Revising a Novel: The most effective way

Finishing the first draft of a novel is a great feeling. You’ve done a lot of hard work and you can kick back and relax a bit, right? Well, yes, absolutely, but not for long because the first draft is just that. There’s still a bit of work to do, and the next process is revising it.

A revision can be dreaded because there’s usually a lot more to do, to fix, to restructure, and even rewrite. Before you put it off too long or sink into procrastination, let’s help you develop a plan so you can get to work with some strategy in mind.

When revising a novel, it’s always good to think of working from big to small. That means tackling the larger aspects of the novel first, such as plot structure, characterization or setting elements, before getting into the nitty gritty of punctuation, grammar, word choice and other language elements. Here are some steps to help in this process.

Steps to revise a novel

Create some distance first
After you’ve written your first draft, take a short break. Give yourself a few weeks or even a few months of breathing space so that when you come back to the manuscript, you’re looking at it with fresh eyes and far more objectivity. You should be able to see things that aren’t working far clearer.

RELATED READ: Tips For Outlining a Novel

First read through
When you first pick up your novel again, don’t get bogged down in the nitty gritty. It should literally be a read-through assessing plot, characters, and setting elements. Think about plot holes that emerge, any character storylines or motivations that need to be stronger, anywhere the story lacks lags and pacing needs to pick up the tempo, or perhaps more description is needed to paint the scene. Make notes in the margins or somewhere so you can come back to it.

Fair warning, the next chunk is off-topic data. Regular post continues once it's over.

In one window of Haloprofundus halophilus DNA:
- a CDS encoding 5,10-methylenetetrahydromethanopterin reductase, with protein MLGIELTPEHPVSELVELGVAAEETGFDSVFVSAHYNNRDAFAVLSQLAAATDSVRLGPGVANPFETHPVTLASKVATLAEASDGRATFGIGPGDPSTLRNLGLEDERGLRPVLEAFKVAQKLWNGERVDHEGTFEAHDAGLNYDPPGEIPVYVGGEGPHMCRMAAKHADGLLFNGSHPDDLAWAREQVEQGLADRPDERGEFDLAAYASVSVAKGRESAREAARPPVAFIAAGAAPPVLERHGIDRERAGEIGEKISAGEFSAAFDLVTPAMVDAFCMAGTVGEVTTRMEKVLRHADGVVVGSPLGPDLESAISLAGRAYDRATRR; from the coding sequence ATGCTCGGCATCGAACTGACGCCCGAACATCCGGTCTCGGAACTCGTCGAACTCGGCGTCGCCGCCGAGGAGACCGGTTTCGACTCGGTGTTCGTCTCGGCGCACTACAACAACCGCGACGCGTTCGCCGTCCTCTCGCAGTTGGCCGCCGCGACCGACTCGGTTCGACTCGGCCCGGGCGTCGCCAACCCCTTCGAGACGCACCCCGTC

Once you’ve done this, you should be read to start work. Many of the first edits should be structural, on a story-wide basis, while others will work more scene by scene.

Plot: timeline and pacing
You should have accumulated a few notes from your read through, but let’s tackle plot elements first. First, consider the main plot points of the story. Do these come at the right point in the story and are they clear so readers understand what is happening? Does the plot make sense? Are there any holes you need to fill, contradictions or other issues? Does it have the right tension or pacing in scenes where there are moments or terror or action? Are romantic elements established so there are escalating feelings that build throughout?

From here, you can move to your characters and consider their role in the story. Are they interesting to readers, are their motivations clear, do they have distinct features, and are at least some of them likeable? Round out any flat characters and make sure each has a defined arc so they all experience change (for the good or bad) throughout the story. Characters should grow in some way and this should be clear and evident to readers, along with the reasons they have changed. While not all characters have the same screen time, each should have a distinct personality and behaviour.

Setting elements
Have you painted the world of your story well enough? A great story can be let down without enough sensory elements or description for it to play out in. Certain kinds of stories need more world-building than others. For example, a sci-fi story or something set in another world or era should be described in enough detail that readers understand it.